They’ll be gone for a couple of weeks, but don’t despair, Deedee’ll be back with lots’a deedeelectable stories about their adventure.
“Go and come” as they say in…
…ma badda haki, atyab shi el-Libnéné… wil Armané kamein.
Deedee’s friend AL is visiting from Béreez (yaani, Paris) and a Leboland virgin. Sooooo, after dropping off the bags at Madame Mrad’s, they headed to Seza, a cute new Armenian restaurant in Mar Mikhael, (baad mafra’ el Tawlet, take the first right and walk up the street – it’s at the end of the block ál yameen). Deedee’s already been there with K & Bobba and enjoyed it. The food is good bas the service is a little off. Yaani, puhleez train your staff. They’re soooo sweet, but that’s not enough in the restaurant business.
Some of Deedee’s favorite dishes are: the red beet salad; the Itch – Armenian tabboulé; the raw meat and lentil kufta (like kibbé); the tomato salad; Su beoreg (a savory cheese mille feuille made with filo pastry); Muhammara (ground walnuts, red pepper and pomegranate molasses); Manti; Meatballs with sour cherries (a must). To drink, I prefer Arak and I pretty much recommend it, because they don’t have much of a wine list, and they neither know their wines nor how to serve them… sorry guys… stick to what you know… or train your staff!
Overall I like the feel of the place and the food isn’t bad. Seza Bistro Arménian is on Patriarch Arida Street, Mar Mikhael. For reservations: 01-570711 (closed Mondays).
The next day we toured Batroun and Byblos. You can never see enough sunsets, and I love how the color of the sun changes with every season. We sat down to watch the pale yellow planet sinking at Bab el Mina in the old port in Jbeil while sipping on a bottle of Chateau Musar Cuvée Réservée Blanc, a white made with 100% Obeidé grapes, an indigenous Lebo grape variety, light golden color, dry, light and not too acidic (which our whites tend to be). The palate is nuts, herbs and green apple, ending with lemon zest. Nothing to right home about but potable when considering the price-quality ratio on their wine list.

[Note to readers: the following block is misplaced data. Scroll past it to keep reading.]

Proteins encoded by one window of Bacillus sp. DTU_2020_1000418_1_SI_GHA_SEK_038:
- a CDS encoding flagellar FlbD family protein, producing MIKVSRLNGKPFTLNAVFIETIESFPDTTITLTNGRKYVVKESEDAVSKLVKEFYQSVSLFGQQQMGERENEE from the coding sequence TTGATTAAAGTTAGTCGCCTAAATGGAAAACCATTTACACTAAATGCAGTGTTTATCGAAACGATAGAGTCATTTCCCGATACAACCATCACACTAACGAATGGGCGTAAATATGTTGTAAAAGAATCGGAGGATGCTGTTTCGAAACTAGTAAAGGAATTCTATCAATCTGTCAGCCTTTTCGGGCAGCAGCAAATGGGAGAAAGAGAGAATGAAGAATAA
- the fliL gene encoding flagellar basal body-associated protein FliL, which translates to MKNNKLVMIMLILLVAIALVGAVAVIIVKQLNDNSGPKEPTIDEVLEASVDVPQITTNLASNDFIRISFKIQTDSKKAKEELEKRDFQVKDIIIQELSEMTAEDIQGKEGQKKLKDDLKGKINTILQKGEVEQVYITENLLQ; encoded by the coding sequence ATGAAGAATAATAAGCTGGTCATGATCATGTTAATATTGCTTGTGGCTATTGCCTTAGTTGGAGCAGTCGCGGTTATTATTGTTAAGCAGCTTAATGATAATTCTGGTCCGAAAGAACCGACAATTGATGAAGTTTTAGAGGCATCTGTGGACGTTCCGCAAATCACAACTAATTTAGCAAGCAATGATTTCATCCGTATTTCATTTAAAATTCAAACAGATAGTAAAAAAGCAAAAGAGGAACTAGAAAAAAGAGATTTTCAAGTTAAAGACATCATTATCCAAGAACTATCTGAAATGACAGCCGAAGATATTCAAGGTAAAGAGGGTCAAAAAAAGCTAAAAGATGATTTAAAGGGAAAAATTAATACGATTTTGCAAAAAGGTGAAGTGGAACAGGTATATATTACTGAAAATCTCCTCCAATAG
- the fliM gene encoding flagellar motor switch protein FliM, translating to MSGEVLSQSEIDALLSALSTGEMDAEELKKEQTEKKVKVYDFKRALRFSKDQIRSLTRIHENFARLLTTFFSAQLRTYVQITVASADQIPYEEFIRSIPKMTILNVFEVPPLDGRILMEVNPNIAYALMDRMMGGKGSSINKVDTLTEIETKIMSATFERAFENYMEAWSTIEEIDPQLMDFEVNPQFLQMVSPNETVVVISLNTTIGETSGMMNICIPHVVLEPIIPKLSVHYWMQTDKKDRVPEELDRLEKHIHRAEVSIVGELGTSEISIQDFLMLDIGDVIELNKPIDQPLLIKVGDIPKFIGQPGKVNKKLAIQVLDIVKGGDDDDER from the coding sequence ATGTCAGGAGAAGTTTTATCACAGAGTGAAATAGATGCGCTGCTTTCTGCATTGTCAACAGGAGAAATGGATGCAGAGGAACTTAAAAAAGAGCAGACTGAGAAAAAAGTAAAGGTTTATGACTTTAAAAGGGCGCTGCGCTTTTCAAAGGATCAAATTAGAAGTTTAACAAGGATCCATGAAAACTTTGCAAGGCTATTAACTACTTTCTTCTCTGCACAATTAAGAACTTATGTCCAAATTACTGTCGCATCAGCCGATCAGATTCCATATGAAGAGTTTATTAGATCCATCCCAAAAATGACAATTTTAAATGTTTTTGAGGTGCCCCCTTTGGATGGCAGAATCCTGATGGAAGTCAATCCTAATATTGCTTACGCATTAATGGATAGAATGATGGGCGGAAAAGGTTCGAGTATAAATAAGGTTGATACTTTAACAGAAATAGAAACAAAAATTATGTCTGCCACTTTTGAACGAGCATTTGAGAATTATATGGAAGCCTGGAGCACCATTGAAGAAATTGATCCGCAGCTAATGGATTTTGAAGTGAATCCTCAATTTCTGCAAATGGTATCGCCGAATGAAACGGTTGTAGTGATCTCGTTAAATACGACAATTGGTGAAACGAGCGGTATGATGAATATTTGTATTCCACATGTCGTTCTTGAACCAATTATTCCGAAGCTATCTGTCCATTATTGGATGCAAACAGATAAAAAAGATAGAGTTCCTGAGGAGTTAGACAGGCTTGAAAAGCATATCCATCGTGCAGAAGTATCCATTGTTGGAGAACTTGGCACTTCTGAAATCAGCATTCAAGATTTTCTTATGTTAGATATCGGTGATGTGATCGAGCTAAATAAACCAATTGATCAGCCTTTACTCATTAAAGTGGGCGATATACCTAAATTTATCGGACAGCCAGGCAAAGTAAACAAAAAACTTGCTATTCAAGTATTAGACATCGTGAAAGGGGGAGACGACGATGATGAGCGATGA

We ordered the Fish Kibbé, Tajin, Aubergine Salad (not wow), Calamari Provencial (soft and juicy, nice), and Batata Harra (a little too oily). Overall it’s mostly the ambience about this place that does it for me. Bab el Mina Seafood Restaurant, Byblos. For reservations: 09-540475.
Saturday we had brunch with Cha & Z at Tawlet Souk el Tayeb. Deedee’s third time since she’s been back, so yes it IS one of my favorites. Authentic, consistent quality, an intriguing variety, and service isn’t bad either… considering you’re serving yourself most of the time, as Z noted. For the brunch buffet they offer Fatteh, Foul, Eggs with Awarma (cured beef) or sumak, kibbé nayyé (raw meat with cracked wheat – burghol) yay shoo taybé, a variety of salads, mtabbal batinjén (aubergine mash), Lahmé b’ájeen, Chicken Wings à la Provencial, Grilled Meat, cheese and labné… to name a few! Think that’s enough for you? Then késs (or more) árak… dessert (if you still have room for it) w finjén ahwé at the end. Fun, highly recommended, w sahtein.
Later we headed to Tamatim’s new apartment with a bottle of Ruinard that AL had brought with her. Claiming to be the oldest house of champagne, this bottle of bubbly, straw yellow color, fine bubbles and a palate of pink grapefruit and vanilla. Later, off to Beirut Art Center for a silent auction fundraiser. They were serving Louis Roederer Champagne, which Deedee has been looking to try. Deedeelirious! All I gotta say is: Don’t Drink and Bid!